McEntire v. Social Security Administration Commissioner

Filing 11

MEMORANDUM OPINION. Signed by Honorable Erin L. Setser on November 7, 2013. (lw)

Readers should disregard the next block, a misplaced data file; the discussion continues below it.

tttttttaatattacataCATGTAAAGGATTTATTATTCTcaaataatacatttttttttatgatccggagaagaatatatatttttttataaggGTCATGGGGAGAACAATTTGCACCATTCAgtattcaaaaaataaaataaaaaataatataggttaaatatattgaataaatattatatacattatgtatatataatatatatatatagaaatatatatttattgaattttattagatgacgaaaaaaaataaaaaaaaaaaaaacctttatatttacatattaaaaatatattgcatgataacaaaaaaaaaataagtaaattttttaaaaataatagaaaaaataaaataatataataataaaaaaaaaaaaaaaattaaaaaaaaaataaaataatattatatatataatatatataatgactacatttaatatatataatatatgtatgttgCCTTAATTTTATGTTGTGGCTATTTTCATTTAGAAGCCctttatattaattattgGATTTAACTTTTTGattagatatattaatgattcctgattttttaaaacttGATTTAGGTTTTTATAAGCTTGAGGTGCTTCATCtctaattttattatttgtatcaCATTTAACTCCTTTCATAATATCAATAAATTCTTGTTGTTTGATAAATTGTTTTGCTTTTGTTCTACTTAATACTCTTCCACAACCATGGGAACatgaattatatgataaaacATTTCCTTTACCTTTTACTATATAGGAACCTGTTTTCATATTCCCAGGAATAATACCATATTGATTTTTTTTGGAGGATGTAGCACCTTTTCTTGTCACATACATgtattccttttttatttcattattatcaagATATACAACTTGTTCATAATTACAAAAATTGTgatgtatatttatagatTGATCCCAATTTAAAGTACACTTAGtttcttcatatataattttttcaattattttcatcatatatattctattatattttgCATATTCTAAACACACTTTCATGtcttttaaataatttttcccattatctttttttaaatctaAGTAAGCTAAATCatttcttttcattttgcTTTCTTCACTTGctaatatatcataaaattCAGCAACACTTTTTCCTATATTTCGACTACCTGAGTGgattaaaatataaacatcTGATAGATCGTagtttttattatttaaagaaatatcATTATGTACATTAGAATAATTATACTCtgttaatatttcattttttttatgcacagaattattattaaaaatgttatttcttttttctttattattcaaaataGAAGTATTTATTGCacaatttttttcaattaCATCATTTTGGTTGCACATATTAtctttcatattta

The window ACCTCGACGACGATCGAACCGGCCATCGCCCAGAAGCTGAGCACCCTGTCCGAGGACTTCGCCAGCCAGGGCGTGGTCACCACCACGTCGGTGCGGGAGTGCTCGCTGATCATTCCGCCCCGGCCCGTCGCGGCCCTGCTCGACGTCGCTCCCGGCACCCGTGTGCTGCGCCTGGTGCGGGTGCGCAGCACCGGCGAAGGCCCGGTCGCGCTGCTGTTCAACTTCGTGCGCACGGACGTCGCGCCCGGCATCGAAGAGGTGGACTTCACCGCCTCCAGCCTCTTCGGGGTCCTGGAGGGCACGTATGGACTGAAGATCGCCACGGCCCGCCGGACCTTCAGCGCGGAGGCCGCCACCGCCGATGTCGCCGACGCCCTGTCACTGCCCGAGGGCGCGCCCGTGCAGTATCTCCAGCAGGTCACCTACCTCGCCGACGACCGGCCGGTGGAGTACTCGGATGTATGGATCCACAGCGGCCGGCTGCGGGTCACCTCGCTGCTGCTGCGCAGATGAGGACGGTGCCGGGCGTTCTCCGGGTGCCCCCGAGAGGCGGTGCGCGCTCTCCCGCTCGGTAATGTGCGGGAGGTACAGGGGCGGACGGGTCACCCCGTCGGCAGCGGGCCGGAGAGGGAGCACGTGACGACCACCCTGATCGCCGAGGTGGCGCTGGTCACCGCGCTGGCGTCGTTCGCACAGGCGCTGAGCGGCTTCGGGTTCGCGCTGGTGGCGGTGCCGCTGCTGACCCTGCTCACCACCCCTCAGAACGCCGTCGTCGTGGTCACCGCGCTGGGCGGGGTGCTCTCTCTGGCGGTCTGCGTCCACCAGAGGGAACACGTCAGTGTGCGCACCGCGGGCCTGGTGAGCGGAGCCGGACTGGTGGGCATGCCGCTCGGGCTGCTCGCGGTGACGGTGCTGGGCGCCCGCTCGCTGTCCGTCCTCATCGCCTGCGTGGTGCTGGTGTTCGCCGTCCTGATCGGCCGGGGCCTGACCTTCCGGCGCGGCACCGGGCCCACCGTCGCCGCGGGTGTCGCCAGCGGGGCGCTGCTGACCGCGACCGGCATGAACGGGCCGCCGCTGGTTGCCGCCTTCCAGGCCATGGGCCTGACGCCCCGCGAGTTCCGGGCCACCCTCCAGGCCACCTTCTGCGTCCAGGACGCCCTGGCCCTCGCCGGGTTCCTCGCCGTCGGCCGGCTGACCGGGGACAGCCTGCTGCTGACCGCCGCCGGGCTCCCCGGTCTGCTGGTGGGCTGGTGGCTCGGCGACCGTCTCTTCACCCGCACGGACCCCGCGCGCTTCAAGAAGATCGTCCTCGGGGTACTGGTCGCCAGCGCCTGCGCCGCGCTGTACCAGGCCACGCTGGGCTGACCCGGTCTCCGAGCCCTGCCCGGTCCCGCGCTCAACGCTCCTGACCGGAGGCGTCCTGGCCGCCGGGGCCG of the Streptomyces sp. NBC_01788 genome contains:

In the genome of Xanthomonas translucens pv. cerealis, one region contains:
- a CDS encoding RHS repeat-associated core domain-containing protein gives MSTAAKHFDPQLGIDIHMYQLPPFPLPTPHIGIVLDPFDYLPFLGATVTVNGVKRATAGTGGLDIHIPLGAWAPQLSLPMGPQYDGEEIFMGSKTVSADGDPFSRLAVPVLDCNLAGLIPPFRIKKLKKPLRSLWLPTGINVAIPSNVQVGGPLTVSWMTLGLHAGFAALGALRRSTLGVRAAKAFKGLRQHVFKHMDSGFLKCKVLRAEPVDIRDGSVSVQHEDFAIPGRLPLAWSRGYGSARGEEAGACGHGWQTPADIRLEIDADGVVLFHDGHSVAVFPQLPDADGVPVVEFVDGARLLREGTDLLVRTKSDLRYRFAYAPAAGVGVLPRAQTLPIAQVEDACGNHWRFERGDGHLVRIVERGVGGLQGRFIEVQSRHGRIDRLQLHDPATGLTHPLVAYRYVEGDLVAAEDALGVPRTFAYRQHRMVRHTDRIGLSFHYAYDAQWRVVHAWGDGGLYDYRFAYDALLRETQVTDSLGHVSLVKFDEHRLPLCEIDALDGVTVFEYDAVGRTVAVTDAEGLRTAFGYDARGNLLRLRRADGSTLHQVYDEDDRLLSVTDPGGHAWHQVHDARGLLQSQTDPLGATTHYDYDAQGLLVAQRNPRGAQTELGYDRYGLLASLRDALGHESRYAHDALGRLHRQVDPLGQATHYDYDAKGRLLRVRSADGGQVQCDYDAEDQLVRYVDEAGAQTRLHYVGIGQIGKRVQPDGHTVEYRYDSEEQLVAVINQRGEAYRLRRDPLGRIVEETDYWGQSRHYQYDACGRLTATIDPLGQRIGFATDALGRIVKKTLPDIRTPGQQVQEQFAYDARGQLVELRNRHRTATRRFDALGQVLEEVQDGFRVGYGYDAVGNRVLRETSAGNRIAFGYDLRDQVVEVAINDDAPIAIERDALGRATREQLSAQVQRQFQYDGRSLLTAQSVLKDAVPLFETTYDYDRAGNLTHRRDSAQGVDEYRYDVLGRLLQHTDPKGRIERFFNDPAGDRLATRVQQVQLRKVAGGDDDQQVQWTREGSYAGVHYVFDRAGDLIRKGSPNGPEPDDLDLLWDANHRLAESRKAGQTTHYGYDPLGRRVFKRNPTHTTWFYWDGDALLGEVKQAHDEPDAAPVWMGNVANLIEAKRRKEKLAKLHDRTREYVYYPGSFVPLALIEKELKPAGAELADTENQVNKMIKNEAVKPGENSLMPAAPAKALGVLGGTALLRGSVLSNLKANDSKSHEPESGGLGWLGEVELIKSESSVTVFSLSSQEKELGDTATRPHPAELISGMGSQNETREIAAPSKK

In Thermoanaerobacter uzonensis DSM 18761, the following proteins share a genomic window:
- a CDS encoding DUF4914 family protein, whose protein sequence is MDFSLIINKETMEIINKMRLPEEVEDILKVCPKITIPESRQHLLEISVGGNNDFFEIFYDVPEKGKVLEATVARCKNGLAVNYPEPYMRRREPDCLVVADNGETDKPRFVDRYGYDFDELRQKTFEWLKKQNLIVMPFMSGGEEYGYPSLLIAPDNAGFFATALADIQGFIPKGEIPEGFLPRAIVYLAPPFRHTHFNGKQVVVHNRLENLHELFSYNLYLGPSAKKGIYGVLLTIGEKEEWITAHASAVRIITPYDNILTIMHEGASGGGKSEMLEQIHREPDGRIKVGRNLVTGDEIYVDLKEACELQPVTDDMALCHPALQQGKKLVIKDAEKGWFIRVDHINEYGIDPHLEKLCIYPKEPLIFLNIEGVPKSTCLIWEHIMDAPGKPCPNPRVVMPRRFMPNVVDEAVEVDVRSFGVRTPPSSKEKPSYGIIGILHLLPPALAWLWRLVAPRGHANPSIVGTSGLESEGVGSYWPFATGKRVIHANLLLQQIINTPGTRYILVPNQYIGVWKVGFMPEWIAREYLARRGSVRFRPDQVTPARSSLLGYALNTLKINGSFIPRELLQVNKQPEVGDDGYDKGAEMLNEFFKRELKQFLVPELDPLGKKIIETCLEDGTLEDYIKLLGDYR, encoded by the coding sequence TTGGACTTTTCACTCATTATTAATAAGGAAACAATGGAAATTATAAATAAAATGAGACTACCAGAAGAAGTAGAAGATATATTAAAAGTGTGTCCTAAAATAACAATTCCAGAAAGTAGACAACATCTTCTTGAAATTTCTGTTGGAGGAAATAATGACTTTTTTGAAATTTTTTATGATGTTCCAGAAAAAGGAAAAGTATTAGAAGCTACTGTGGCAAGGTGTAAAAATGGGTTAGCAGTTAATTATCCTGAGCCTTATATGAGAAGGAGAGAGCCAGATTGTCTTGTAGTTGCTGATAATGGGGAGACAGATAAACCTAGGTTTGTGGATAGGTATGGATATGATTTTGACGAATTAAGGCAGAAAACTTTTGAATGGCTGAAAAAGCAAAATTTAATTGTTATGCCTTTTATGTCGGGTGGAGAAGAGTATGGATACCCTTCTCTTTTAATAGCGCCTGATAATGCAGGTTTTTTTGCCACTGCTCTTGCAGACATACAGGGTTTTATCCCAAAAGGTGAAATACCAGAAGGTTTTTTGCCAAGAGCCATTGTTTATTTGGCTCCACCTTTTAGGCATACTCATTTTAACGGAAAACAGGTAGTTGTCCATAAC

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IN THE UNITED STATES DISTRICT COURT WESTERN DISTRICT OF ARKANSAS HARRISON DIVISION JOSHUA D. McENTIRE PLAINTIFF V. NO. 12-3106 CAROLYN W. COLVIN,1 Acting Commissioner of the Social Security Administration DEFENDANT MEMORANDUM OPINION Plaintiff, Joshua D. McEntire, brings this action pursuant to 42 U.S.C. § 405(g), seeking judicial review of a decision of the Commissioner of the Social Security Administration (Commissioner) denying his claims for a period of disability and disability insurance benefits (DIB) and supplemental security income (SSI) under the provisions of Titles II and XVI of the Social Security Act (Act). In this judicial review, the Court must determine whether there is substantial evidence in the administrative record to support the Commissioner’s decision. See 42 U.S.C. § 405(g). I. Procedural Background: Plaintiff filed his applications for DIB and SSI on April 14, 2009, alleging an inability to work, due to a compressed fracture in his back, arthritis in his upper back and degenerative disc in his lower back, a compressed sciatic nerve, sharp pain in his legs, and numbness in his hands. (Tr. 130-131, 137-140, 172). An administrative hearing was held on April 20, 2010, at which Plaintiff appeared with counsel and he and his wife and friend testified. (Tr. 24-74). 1 Carolyn W. Colvin, has been appointed to serve as acting Commissioner of Social Security, and is substituted as Defendant, pursuant to Rule 25(d)(1) of the Federal Rules of Civil Procedure. -1- AO72A (Rev. 8/82) By written decision dated November 22, 2010, the ALJ found that during the relevant time period, Plaintiff had an impairment or combination of impairments that were severe - mild degenerative disc disease of the lumbar spine with lumbago and history of compression fracture of L3. (Tr. 12). However, after reviewing all of the evidence presented, the ALJ determined that Plaintiff’s impairments did not meet or equal the level of severity of any impairment listed in the Listing of Impairments found in Appendix I, Subpart P, Regulation No. 4. (Tr. 14). The ALJ found Plaintiff retained the residual functional capacity (RFC) to: perform light work as defined in 20 CFR 404.1567(b) and 416.967(b) except he is able to only occasionally climb, balance, stoop, kneel, crouch and crawl and perform overhead reaching. He must avoid concentrated exposure to hazards, i.e. unprotected heights and dangerous moving machinery, and engage in no driving as part of work. (Tr. 14). With the help of the vocational expert (VE), the ALJ determined that Plaintiff was able to perform his past relevant work as a production worker/assembler, as this work did not require the performance of work-related activities precluded by the Plaintiff’s RFC. (Tr. 17). Alternatively, the ALJ found that Plaintiff could perform the job of fast food worker; counter attendant, lunchroom; production worker helper (e.g. nut and bolt assembler); and production worker (e.g. bench assembler). (Tr. 19). Plaintiff then requested a review of the hearing decision by the Appeals Council, which denied the request on June 13, 2012. (Tr. 1-4). Subsequently, Plaintiff filed this action. (Doc. 1). This case is before the undersigned pursuant to the consent of the parties. (Doc. 5). Both parties have filed appeal briefs, and the case is now ready for decision. (Docs. 9, 10). The Court has reviewed the entire transcript. The complete set of facts and arguments are presented in the parties’ briefs, and are repeated here only to the extent necessary. -2- AO72A (Rev. 8/82) II. Applicable Law: This Court’s role is to determine whether the Commissioner’s findings are supported by substantial evidence on the record as a whole. Ramirez v. Barnhart, 292 F. 3d 576, 583 (8th Cir. 2002). Substantial evidence is less than a preponderance but it is enough that a reasonable mind would find it adequate to support the Commissioner’s decision. The ALJ’s decision must be affirmed if the record contains substantial evidence to support it. Edwards v. Barnhart, 314 F. 3d 964, 966 (8th Cir. 2003). As long as there is substantial evidence in the record that supports the Commissioner’s decision, the Court may not reverse it simply because substantial evidence exists in the record that would have supported a contrary outcome, or because the Court would have decided the case differently. Haley v. Massanari, 258 F.3d 742, 747 (8th Cir. 2001). In other words, if after reviewing the record, it is possible to draw two inconsistent positions from the evidence and one of those positions represents the findings of the ALJ, the decision of the ALJ must be affirmed. Young v. Apfel, 221 F. 3d 1065, 1068 (8th Cir. 2000). It is well established that a claimant for Social Security disability benefits has the burden of proving his disability by establishing a physical or mental disability that has lasted at least one year and that prevents him from engaging in any substantial gainful activity. Pearsall v. Massanari, 274 F. 3d 1211, 1217 (8th Cir. 2001); see also 42 U.S.C. §§423(d)(1)(A), 1382c(a)(3)(A). The Act defines “physical or mental impairment” as “an impairment that results from anatomical, physiological, or psychological abnormalities which are demonstrable by medically acceptable clinical and laboratory diagnostic techniques.” 42 U.S.C. §§423(d)(3), 1382(3)(D). A Plaintiff must show that his disability, not simply his impairment, has lasted for at least twelve consecutive months. -3- AO72A (Rev. 8/82) The Commissioner’s regulations require him to apply a five-step sequential evaluation process to each claim for disability benefits: (1) whether the claimant had engaged in substantial gainful activity since filing his claim; (2) whether the claimant had a severe physical and/or mental impairment or combination of impairments; (3) whether the impairment(s) met or equaled an impairment in the listings; (4) whether the impairment(s) prevented the claimant from doing past relevant work; and (5) whether the claimant was able to perform other work in the national economy given his age, education, and experience. See 20 C.F.R. §416.920. Only if the final stage is reached does the fact finder consider the Plaintiff’s age, education, and work experience in light of his residual functional capacity (RFC). See McCoy v. Schneider, 683 F.2d 1138, 1141-42 (8th Cir. 1982); 20 C.F.R. §416.920. III. Discussion: Plaintiff raises the following arguments on appeal: 1) The ALJ erred in evaluating Plaintiff’s credibility; 2) The ALJ’s RFC determination is not supported by substantial evidence; and 3) The ALJ erred in failing to find Plaintiff’s neck pain was a severe impairment. (Doc. 9). A. Credibility Findings: The ALJ was required to consider all the evidence relating to Plaintiff’s subjective complaints including evidence presented by third parties that relates to: (1) Plaintiff’s daily activities; (2) the duration, frequency, and intensity of his pain; (3) precipitating and aggravating factors; (4) dosage, effectiveness, and side effects of his medication; and (5) functional restrictions. See Polaski v. Heckler, 739 F.2d 1320, 1322 (8th Cir. 1984). While an ALJ may not discount a claimant’s subjective complaints solely because the medical evidence fails to support them, an ALJ may discount those complaints where inconsistencies appear in the record as a -4- AO72A (Rev. 8/82) whole. Id. As the Eighth Circuit has observed, “Our touchstone is that [a claimant’s] credibility is primarily a matter for the ALJ to decide.” Edwards v. Barnhart, 314 F.3d 964, 966 (8th Cir. 2003). In the present case, the ALJ considered Plaintiff’s daily activities, noting that Plaintiff had mild limitation in this area. The ALJ noted that in a questionnaire Plaintiff completed on April 6, 2010, he reported that he could take care of his personal needs, drive, help with household chores, and cook. (Tr. 14). In fact, a review of the questionnaire indicates that Plaintiff could drive, clean house, do laundry, make the bed, groom himself, visit relatives and friends on a weekly basis, and cook and watch children on a daily basis. (Tr. 219). The ALJ also discussed Plaintiff’s allegations of pain, noting that he had been treated conservatively with pain medication, anti-inflammatories, and muscle relaxers. (Tr. 15-16). Plaintiff was also given two epidural injections, which he indicated were not helpful. (Tr. 15-16). Plaintiff also reported that he was unable to afford to go to a pain specialist or to a doctor for surgery. However, the records reflect that Plaintiff is able to afford smoking up to one pack of cigarettes per day, and on March 14, 2006, Dr. Larry Jennings, of Boston Mountain Rural Health Center, Inc., recommended Plaintiff stop smoking and offered help, and Plaintiff was not interested. (Tr. 48, 249). The Court therefore cannot say that his financial situation prevented him from receiving medical treatment. Failure of the Plaintiff to seek medical treatment strongly weighs against his subjective claims of pain and limitation and has been held to be inconsistent with allegations of pain. See Gregg v. Barnhart, 354 F.3d 710, 713 (8th Cir. 2003); Hensley v. Barnhart, 352 F.3d 353, 357 (8th Cir. 2003); Novotny v. Chater, 72 F.3d 669, 671 (8th Cir. 1995 (per curiam). The ALJ also discussed Plaintiff’s functional limitations. He noted that subsequent to the -5- AO72A (Rev. 8/82) hearing, he requested the state agency schedule an orthopedic evaluation for Plaintiff. Said evaluation was performed by Dr. Ted Honghiran on June 7, 2010. In his evaluation, Dr. Honghiran found that upon exam, Plaintiff demonstrated Plaintiff was able to walk fairly normally and appeared to be somewhat stiff. (Tr. 358). He further noted that the examination of the lumbosacral spine showed minimal limitation of motion of the cervical and lumbosacral spine. (Tr. 359). Plaintiff was reported as being able to flex about 45 degrees only, and had no extension in the lumbar spine. He could bend side to side 10 degrees only with pain, and straight leg raises caused pain in his back at about 60 degrees on both sides. (Tr. 359). Plaintiff had normal reflex and sensation in both arms and both legs with intact sensation. (Tr. 359). Dr. Honghiran reported that the examination of Plaintiff’s hands on both sides showed early carpal tunnel syndrome in both right and left wrist with some tingling sensations along the median nerve distribution in both hands, and the examination of both feet showed normal findings. (Tr. 359). Dr. Honghiran determined that Plaintiff had a history of having multiple back injuries in the past which had left him with chronic pain and stiffness. (Tr. 359). He also found Plaintiff had no signs of neurological deficits except for the pain that he described. (Tr. 359). Dr. Honghiran concluded that with Plaintiff’s 8th grade education “it will be very difficult for him to find a job that does not require physical work.” (Tr. 360). The ALJ considered Dr. Honghiran’s opinion, and found that his 2010 findings were consistent with a limitation to light work. The ALJ also considered Dr. Jim Takach’s Physical RFC Assessment, dated May 7, 2009, wherein he found Plaintiff was capable of performing light work with certain postural and manipulative limitations and should avoid concentrated exposure to hazards (machinery, heights, etc.). (Tr. 271-278). -6- AO72A (Rev. 8/82) Based upon the foregoing, and for those reasons given in Defendant’s well-stated brief, the Court believes the ALJ properly considered the relevant factors in making a credibility determination and that there is substantial evidence to support the ALJ’s credibility findings. B. RFC Determination: RFC is the most a person can do despite that person’s limitations. 20 C.F.R. §404.1545(a)(1). It is assessed using all relevant evidence in the record. Id. This includes medical records, observations of treating physicians and others, and the claimant’s own description of his limitations. Guilliams v. Barnhart, 393 F.3d 798, 801 (8th Cir. 2005); Eichelberger v. Barnhart, 390 F.3d 584, 591 (8th Cir. 2004). Limitations resulting from symptoms such as pain are also factored into the assessment. 20 C.F.R. § 404.1545(a)(3). The Eighth Circuit has held that a “claimant’s residual functional capacity is a medical question.” Lauer v. Apfel, 245 F.3d 700, 704 (8th Cir. 2001). Therefore, an ALJ’s determination concerning a claimant’s RFC must be supported by medical evidence that addresses the claimant’s ability to function in the workplace.” Lewis v. Barnhart, 353 F.3d 642, 646 (8th Cir. 2003). “The ALJ is [also] required to set forth specifically a claimant’s limitations and to determine how those limitations affect his RFC.” Id. In this case, as stated earlier, the ALJ found that Plaintiff had the RFC to perform light work with certain postural and manipulative limitations. In making his finding, the ALJ considered the medical records, the observations of Plaintiff’s treating physicians, Plaintiff’s wife and friend’s testimony, and Plaintiff’s description of his own limitations. He discussed the medical evidence dating back to 1997, the records involving Dr. Blake Chitsey’s treatment and Dr. Vowell’s treatment (his treating physicians), as well as the limitations set forth by Dr. Vann -7- AO72A (Rev. 8/82) Smith. The ALJ concluded that the recommendations of Dr. Vowell in 1998 and the findings of Dr. Honghiran in 2010 were consistent with a limitation to light work, and that Dr. Smith’s limitations were excessive and inconsistent with the other objective medical evidence of record. (Tr. 17). He therefore gave Dr. Smith’s opinion little weight. The Court agrees. The ALJ’s postural and manipulative limitations, as well as the limitation that Plaintiff should avoid concentrated exposure to hazards and engage in no driving as part of work, clearly take into consideration Plaintiff’s impairments. Based upon the foregoing, as well as for those reasons given in Defendant’s well-stated brief, the Court finds there is substantial evidence to support the ALJ’s RFC determination. C. Severe Impairment: Plaintiff contends the ALJ erred in not finding his neck pain was a severe impairment. An impairment is severe within the meaning of the regulations if it significantly limits an individual’s ability to perform basic work activities. 20 C.F.R. §§ 1520(a)(4)ii), 416.920(a)(4)(ii). An impairment or combination of impairments is not severe when medical and other evidence establish only a slight abnormality or a combination of slight abnormalities that would have no more than a minimal effect on an individual’s ability to work. 20 C.F.R. § § 404.1521, 416.921. The Supreme Court has adopted a “de minimis standard” with regard to the severity standard. Hudson v. Bowen, 870 F.2d 1392, 1395 (8th Cir. 1989). Plaintiff complained of neck pain to Dr. Larry Jennings at Boston Mountain Rural Health Center on October 9, 2001. (Tr. 319). Dr. Jennings assessed Plaintiff with chronic pain in the neck and back that waxed and waned in severity. (Tr. 319). On February 1, 2002, Dr. Jennings reported that an x-ray of Plaintiff’s cervical spine did not identify any acute problems on the C-8- AO72A (Rev. 8/82) spine. (Tr. 317). On November 1, 2004, Plaintiff was assessed with neck pain at Boston Mountain Rural Health Clinic. (Tr. 307). On September 2, 2009, Plaintiff presented himself to Dr. Chitsey complaining of neck and back pain. (Tr. 332). Dr. Chitsey reported that he talked to Plaintiff about pain management and told Plaintiff he was not going to continue to write scheduled II narcotics for him. (Tr. 332). He switched Plaintiff over to Ultram, and gave Plaintiff the option of going to a pain specialist, which he declined to do. (Tr. 332). The Court cannot say that the evidence establishes anything more than the fact that Plaintiff’s neck pain had only a minimal effect on Plaintiff’s ability to work. Accordingly, the Court finds substantial evidence to support the ALJ’s severe impairment findings. IV. Conclusion: Accordingly, having carefully reviewed the record, the Court finds substantial evidence supporting the ALJ’s decision denying the Plaintiff benefits, and thus the decision is hereby affirmed. The undersigned further finds that Plaintiff’s Complaint should be, and is hereby, dismissed with prejudice. IT IS SO ORDERED this 7th day of November, 2013. /s/ Erin L. Setser HONORABLE ERIN L. SETSER UNITED STATES MAGISTRATE JUDGE -9- AO72A (Rev. 8/82)